While India [ Images ] struggle to get ready for next month's Commonwealth Games [ Images ] in Delhi [ Images ], organisers for next year's cricket World Cup in India, Sri Lanka [ Images ] and Bangladesh have struck an altogether more confident note.
Organisers have targeted the end of November for the final preparations for the venues, tournament director Ratnakar Shetty said in an interview.
"In some cases it may be extended to the end of December but that is the deadline," he insisted.
"The ICC [ Images ] team and the entire team of organisers will be visiting all 13 venues starting from November 18," he added.
The quadrennial event will be played across 13 venues with eight in India, three in Sri Lanka and two in Bangladesh, from February 19 to April 2 next year.
"Out of the three venues undergoing development, Kolkata and Chennai already have the playing surface ready. The wickets are ready so there are no issues," said Shetty.
"The only concern is how Mumbai comes up with respect to the playing surface. We are looking at the end of November for Wankhede to stage some Ranji Trophy matches," he added.
Commonwealth Games organisers have come under fire with team officials complaining about sub-standard accommodation facilities for athletes with missed deadlines compounding the problems. Cricket organisers pledged they will not take any chances.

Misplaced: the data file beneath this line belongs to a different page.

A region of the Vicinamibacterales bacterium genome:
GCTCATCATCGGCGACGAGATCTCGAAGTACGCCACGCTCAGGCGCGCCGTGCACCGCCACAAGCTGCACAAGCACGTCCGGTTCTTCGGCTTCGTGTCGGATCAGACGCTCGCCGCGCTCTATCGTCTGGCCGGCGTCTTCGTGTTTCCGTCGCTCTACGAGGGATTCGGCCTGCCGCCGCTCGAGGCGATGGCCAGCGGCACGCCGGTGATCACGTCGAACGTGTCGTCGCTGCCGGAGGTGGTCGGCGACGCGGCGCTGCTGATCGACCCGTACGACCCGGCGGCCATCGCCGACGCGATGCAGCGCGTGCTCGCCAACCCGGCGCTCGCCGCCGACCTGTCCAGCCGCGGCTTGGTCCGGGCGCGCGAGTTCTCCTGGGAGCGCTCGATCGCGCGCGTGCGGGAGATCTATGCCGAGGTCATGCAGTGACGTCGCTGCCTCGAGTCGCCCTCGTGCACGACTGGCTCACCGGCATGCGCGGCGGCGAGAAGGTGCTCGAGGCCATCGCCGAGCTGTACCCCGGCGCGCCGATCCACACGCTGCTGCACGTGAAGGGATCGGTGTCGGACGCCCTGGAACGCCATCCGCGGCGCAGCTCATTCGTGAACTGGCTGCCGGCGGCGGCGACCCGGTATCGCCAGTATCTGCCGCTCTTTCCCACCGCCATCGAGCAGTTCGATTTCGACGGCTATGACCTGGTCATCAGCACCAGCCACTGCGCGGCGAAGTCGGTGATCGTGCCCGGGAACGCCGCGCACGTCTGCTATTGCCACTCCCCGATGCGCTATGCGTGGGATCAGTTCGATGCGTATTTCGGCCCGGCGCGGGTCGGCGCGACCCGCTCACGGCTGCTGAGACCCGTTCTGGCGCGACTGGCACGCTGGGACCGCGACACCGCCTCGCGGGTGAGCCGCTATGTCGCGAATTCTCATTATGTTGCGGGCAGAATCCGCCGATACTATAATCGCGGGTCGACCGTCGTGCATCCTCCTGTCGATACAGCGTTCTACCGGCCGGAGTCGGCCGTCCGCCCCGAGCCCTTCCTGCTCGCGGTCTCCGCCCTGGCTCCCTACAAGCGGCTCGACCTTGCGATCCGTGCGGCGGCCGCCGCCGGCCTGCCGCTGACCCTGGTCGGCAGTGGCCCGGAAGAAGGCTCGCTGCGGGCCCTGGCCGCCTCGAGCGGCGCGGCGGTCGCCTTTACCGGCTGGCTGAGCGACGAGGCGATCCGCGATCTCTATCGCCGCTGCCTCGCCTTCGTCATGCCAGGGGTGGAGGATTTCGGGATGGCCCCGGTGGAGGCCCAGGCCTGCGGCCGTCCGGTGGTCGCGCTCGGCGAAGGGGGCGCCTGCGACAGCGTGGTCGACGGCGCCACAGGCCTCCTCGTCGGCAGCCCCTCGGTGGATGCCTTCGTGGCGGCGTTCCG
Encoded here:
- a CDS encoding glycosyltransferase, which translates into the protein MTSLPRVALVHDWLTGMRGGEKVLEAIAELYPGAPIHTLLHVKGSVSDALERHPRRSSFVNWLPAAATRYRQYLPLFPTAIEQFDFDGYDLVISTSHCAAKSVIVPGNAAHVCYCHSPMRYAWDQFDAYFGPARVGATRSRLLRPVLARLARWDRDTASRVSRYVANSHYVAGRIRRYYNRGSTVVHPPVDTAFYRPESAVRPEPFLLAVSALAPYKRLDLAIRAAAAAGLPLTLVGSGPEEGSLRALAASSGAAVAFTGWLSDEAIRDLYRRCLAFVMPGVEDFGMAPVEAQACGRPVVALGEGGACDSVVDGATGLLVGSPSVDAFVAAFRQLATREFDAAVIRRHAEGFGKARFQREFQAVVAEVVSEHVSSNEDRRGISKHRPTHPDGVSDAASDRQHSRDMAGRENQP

"We have closed all our logistic issues. We have finalised the airlines, a major concern as teams will be flying in and out of the three countries," said Shetty.
"The accommodation issues are resolved in all three countries and so also the ground transport. We have closed on all these issues by the end of August," he added.
Shetty strongly defended India's credentials as hosts.
"The country has already hosted two cricket World Cups and a Asian Games successfully. So if anybody has any doubt about India's ability to host world events, they are living in a fool's paradise," he said.
He refused, however, to criticise Commonwealth Games organisers for the sorry state of affairs, with 11 days left for the Oct. 3-14 event.
"We have to be fair to them. Infrastructure wise, preparations are much different and much larger for the Games as compared to the cricket World Cup. For CWG, they had to start from the scratch," Shetty said.
"If at all there was a problem, I think they started late with the stadiums," he added.
Pakistan were also scheduled to co-host the event but were stripped of the hosting rights due to the deteriorating security situation in the country.
Shetty did not deny that militancy posed a serious security threat to the event.
"It's a problem we are facing particularly in the sub-continent over the years. The focus is on making the participating nations comfortable in terms of our government support," he said.
"Security has become an important part in the organisation of this event and every country has appointed a security advisor.
"We are working with the national governments and state governments in each of the venues to ensure that the event takes place in the best manner possible," he added.